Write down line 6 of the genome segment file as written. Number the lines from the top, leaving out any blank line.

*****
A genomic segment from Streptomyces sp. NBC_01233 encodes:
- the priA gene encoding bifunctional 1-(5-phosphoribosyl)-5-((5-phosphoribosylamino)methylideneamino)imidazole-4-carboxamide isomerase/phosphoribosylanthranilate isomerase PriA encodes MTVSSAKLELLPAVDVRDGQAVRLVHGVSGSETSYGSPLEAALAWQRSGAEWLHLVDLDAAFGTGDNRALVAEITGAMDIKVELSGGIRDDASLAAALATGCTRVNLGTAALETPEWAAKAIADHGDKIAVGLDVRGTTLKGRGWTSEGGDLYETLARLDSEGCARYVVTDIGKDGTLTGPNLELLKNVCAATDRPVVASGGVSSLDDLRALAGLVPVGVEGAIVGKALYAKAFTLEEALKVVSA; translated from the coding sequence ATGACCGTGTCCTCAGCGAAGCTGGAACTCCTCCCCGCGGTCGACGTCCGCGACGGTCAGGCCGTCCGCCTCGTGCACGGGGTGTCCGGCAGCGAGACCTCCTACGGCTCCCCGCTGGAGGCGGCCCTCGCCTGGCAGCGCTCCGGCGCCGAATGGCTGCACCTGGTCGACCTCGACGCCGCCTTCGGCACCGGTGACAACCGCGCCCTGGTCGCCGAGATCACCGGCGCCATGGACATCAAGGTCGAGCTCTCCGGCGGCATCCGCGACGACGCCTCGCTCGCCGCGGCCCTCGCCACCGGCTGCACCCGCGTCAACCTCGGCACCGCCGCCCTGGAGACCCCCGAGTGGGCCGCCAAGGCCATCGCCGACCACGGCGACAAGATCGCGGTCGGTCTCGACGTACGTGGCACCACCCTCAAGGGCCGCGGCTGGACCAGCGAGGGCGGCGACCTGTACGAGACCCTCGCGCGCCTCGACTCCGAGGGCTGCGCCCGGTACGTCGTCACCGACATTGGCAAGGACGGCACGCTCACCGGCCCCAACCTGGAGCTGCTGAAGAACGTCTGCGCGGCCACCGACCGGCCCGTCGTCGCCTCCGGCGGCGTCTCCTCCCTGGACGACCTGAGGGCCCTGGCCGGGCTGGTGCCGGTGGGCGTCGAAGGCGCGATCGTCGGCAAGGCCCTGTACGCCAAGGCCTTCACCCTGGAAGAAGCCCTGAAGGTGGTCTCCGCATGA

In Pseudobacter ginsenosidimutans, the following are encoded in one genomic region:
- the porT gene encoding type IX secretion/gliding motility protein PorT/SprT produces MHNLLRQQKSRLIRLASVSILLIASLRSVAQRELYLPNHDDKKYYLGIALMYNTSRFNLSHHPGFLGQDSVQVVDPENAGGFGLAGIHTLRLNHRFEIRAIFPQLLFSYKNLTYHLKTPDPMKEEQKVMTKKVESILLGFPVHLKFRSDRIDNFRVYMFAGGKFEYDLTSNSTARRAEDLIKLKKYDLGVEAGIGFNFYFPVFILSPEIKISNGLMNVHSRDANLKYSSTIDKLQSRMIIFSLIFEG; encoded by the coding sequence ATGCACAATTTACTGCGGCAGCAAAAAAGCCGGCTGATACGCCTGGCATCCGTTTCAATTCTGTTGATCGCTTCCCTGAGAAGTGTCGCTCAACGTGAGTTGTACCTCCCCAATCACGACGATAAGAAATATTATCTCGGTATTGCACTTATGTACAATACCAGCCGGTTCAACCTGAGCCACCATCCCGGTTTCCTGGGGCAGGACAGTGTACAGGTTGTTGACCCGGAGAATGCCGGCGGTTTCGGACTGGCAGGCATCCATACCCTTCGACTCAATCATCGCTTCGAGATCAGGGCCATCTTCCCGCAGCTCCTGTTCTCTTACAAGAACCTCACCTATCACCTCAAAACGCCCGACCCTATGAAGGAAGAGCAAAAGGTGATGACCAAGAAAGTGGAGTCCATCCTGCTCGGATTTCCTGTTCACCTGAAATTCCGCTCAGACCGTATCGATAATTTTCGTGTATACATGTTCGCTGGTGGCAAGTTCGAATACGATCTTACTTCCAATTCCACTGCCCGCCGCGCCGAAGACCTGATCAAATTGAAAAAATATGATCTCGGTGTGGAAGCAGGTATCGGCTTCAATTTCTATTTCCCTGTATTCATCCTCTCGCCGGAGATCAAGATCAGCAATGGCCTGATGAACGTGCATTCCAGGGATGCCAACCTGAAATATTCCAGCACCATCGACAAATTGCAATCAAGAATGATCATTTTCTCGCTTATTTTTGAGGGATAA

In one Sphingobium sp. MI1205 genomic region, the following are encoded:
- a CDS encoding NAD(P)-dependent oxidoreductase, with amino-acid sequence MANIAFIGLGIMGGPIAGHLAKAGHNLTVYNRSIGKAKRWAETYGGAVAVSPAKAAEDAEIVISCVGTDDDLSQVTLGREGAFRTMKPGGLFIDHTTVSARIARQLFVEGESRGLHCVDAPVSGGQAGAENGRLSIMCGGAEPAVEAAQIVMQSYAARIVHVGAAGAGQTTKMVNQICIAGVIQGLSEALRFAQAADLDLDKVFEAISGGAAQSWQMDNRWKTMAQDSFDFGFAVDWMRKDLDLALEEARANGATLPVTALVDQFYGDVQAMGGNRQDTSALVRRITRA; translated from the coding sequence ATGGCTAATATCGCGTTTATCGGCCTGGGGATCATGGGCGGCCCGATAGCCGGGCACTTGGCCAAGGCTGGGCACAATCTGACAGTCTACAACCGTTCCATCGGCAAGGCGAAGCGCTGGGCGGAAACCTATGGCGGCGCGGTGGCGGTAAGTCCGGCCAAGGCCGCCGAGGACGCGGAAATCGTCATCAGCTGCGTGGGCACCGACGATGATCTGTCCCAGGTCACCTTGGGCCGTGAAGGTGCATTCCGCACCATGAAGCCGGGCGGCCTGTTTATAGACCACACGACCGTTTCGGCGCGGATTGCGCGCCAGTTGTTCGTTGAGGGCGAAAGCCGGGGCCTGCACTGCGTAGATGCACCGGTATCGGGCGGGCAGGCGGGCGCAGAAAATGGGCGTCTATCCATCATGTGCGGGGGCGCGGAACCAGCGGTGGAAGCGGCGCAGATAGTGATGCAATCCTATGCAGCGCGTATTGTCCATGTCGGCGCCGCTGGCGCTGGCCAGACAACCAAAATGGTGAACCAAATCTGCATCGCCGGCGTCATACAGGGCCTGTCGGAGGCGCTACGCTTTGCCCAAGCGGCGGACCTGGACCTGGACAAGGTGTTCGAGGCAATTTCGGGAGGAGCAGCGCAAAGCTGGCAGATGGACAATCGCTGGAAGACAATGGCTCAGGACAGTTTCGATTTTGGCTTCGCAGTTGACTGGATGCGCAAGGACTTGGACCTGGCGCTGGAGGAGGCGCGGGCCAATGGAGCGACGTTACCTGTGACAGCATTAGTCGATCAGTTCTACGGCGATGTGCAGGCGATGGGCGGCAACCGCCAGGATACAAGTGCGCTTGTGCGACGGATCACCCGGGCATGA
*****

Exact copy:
- a CDS encoding NAD(P)-dependent oxidoreductase, with amino-acid sequence MANIAFIGLGIMGGPIAGHLAKAGHNLTVYNRSIGKAKRWAETYGGAVAVSPAKAAEDAEIVISCVGTDDDLSQVTLGREGAFRTMKPGGLFIDHTTVSARIARQLFVEGESRGLHCVDAPVSGGQAGAENGRLSIMCGGAEPAVEAAQIVMQSYAARIVHVGAAGAGQTTKMVNQICIAGVIQGLSEALRFAQAADLDLDKVFEAISGGAAQSWQMDNRWKTMAQDSFDFGFAVDWMRKDLDLALEEARANGATLPVTALVDQFYGDVQAMGGNRQDTSALVRRITRA; translated from the coding sequence ATGGCTAATATCGCGTTTATCGGCCTGGGGATCATGGGCGGCCCGATAGCCGGGCACTTGGCCAAGGCTGGGCACAATCTGACAGTCTACAACCGTTCCATCGGCAAGGCGAAGCGCTGGGCGGAAACCTATGGCGGCGCGGTGGCGGTAAGTCCGGCCAAGGCCGCCGAGGACGCGGAAATCGTCATCAGCTGCGTGGGCACCGACGATGATCTGTCCCAGGTCACCTTGGGCCGTGAAGGTGCATTCCGCACCATGAAGCCGGGCGGCCTGTTTATAGACCACACGACCGTTTCGGCGCGGATTGCGCGCCAGTTGTTCGTTGAGGGCGAAAGCCGGGGCCTGCACTGCGTAGATGCACCGGTATCGGGCGGGCAGGCGGGCGCAGAAAATGGGCGTCTATCCATCATGTGCGGGGGCGCGGAACCAGCGGTGGAAGCGGCGCAGATAGTGATGCAATCCTATGCAGCGCGTATTGTCCATGTCGGCGCCGCTGGCGCTGGCCAGACAACCAAAATGGTGAACCAAATCTGCATCGCCGGCGTCATACAGGGCCTGTCGGAGGCGCTACGCTTTGCCCAAGCGGCGGACCTGGACCTGGACAAGGTGTTCGAGGCAATTTCGGGAGGAGCAGCGCAAAGCTGGCAGATGGACAATCGCTGGAAGACAATGGCTCAGGACAGTTTCGATTTTGGCTTCGCAGTTGACTGGATGCGCAAGGACTTGGACCTGGCGCTGGAGGAGGCGCGGGCCAATGGAGCGACGTTACCTGTGACAGCATTAGTCGATCAGTTCTACGGCGATGTGCAGGCGATGGGCGGCAACCGCCAGGATACAAGTGCGCTTGTGCGACGGATCACCCGGGCATGA